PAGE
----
Selected publications:

  • Observables in a lattice Universe, Jean-Philippe Bruneton and Julien Larena, Class. Quantum Grav. 30 (2013) 025002.
  • Does the growth of structure affect our dynamical models of the universe? The averaging, backreaction and fitting problems in cosmology, Chris Clarkson, George Ellis, Julien Larena and Obinna Umeh, Rept. Prog. Phys. 74 (2011) 112901.
  • Observational cosmology using characteristic numerical relativity: Characteristic formalism on null geodesics, P.J. van der Walt and N.T. Bishop (Rhodes U.), Phys.Rev. D85 (2012) 044016.
  • Observational cosmology using characteristic numerical relativity, P.J. van der Walt and N.T. Bishop, Phys.Rev. D82 (2010) 084001.
  • The Hubble rate in averaged cosmology, Obinna Umeh, Julien Larena and Chris Clarkson. JCAP 1103 (2011) 029.
  • Rendering Dark Energy Void, Sean February, Julien Larena, Mathew Smith and Chris Clarkson, Mon. Not. Roy. Astron. Soc. 405:2231,2010.


Computational Astrophysics 

The equations governing black holes, neutron stars and cosmological scenerios like the big bang, can not be solved analytically on paper and pencil. Instead, we study these system using large-scale computer models which incorporate as much of the physical scenerios as possible: general relativity, maxwell equations, fluid dynamics, etc.Binary black holes [AEI/Benger].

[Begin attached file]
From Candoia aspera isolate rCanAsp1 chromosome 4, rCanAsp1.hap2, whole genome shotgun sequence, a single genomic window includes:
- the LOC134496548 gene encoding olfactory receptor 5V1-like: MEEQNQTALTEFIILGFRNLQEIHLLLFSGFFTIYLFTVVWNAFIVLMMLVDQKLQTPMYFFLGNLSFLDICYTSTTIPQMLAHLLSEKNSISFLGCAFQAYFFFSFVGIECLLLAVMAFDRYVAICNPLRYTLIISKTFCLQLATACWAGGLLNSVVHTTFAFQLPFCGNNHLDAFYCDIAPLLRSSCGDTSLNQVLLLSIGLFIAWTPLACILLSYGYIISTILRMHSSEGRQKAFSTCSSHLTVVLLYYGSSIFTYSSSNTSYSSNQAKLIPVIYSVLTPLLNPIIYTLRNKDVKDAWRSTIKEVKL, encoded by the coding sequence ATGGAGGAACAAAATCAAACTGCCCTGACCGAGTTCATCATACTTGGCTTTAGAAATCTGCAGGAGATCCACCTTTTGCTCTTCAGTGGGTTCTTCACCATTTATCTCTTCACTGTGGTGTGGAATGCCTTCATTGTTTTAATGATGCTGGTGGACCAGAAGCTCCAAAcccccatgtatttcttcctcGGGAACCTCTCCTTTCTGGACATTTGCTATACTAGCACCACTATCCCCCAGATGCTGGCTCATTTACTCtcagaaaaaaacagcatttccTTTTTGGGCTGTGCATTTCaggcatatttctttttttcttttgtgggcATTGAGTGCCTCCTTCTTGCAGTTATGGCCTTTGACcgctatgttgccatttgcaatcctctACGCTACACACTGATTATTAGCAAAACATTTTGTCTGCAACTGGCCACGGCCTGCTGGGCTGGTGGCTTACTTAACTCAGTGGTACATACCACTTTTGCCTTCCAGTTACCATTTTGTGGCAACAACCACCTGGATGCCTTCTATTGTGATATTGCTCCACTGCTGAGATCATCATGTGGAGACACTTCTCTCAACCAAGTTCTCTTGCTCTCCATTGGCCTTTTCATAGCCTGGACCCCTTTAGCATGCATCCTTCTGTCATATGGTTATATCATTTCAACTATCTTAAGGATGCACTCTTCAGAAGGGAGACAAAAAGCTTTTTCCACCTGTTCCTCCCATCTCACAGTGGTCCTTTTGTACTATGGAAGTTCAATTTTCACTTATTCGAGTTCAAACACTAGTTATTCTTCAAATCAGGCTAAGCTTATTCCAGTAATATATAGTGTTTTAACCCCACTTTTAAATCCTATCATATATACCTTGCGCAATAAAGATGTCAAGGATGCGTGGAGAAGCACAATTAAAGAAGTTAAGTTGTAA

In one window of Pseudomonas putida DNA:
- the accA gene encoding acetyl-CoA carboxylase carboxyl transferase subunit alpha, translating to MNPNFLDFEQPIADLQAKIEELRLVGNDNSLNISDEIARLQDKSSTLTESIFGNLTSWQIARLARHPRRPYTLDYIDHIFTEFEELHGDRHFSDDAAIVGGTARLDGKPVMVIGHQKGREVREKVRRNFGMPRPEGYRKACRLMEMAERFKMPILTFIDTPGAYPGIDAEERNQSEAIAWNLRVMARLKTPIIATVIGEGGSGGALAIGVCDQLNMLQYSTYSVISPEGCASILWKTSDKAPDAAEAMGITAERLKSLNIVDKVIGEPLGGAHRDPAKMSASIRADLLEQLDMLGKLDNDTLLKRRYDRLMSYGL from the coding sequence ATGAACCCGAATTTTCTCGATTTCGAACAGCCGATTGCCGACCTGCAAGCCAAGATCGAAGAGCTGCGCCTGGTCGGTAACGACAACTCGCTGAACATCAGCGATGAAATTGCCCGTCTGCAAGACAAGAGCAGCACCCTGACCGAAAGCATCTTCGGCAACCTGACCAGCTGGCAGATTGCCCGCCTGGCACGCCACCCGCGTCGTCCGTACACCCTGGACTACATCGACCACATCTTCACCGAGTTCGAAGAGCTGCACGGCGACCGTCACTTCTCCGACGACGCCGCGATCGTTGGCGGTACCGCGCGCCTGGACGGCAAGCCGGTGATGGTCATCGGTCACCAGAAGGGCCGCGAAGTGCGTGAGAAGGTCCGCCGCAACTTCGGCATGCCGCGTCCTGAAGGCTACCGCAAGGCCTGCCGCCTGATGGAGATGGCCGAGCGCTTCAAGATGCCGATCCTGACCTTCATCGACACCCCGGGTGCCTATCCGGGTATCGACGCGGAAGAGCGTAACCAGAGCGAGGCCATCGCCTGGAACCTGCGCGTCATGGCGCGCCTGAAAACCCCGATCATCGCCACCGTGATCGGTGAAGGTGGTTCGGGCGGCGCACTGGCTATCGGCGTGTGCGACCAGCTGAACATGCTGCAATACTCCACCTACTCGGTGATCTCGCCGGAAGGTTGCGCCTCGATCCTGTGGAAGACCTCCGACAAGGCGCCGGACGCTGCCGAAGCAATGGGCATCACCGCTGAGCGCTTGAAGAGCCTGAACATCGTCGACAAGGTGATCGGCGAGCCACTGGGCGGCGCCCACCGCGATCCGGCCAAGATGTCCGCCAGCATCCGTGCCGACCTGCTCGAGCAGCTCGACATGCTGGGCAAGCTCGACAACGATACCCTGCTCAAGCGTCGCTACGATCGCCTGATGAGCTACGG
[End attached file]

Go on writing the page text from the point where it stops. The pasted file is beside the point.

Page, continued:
Our group is a leading collaborator in developing one of the primary computing codes used to model relativistic astrophysics for a diverse set of projects ranging from binary black hole evolutions, to supernova core collapse. The Llama evolution code incorporates an implementation of the Einstein evolution equations and is coupled to a matter model. The code is parallelized to run efficiently on high-performance computing architectures and large cluster computers. Research in this area ranges over a wide range of disciplines, including developing new numerical schemes, improved reformulations of the evolution equations and gauges, and new analysis tools to help understand and visualize the results of models. A particularly active project at Rhodes involves developing new schemes for modelling gravitational waves through a characteristic formulation of the Einstein equations.‌ 

Selected publications:

  • "Three-Dimensional General-Relativistic Hydrodynamic Simulations of Binary Neutron Star Coalescence and Stellar Collapse with Multipatch Grids"
    C. Reisswig, R. Haas, C.D. Ott, E. Abdikamalov, P. Moesta, D. Pollney, E. Schnetter. (2013) e-Print: arXiv:1212.1191.
  • "General relativistic null-cone evolutions with a high-order scheme" Christian Reisswig, Nigel T. Bishop, Denis Pollney (2013) e-Print: arXiv:1208.3891.
  •  "High accuracy binary black hole simulations with an extended wave zone" Denis Pollney, Christian Reisswig, Erik Schnetter, Nils Dorband, Peter Diener. Phys.Rev. D83 (2011) 044045 DOI: 10.1103/PhysRevD.83.044045.

Related courses at Rhodes:

  • Partial Differential Equations (3rd year)
  • Numerical Analysis (3rd year)
  • General Relativity (honours)
  • Cosmology (honours)
  • Numerical Modelling (honours)

More information about our astro codes:

Last Modified :Wed, 11 Oct 2017 18:34:33 SAST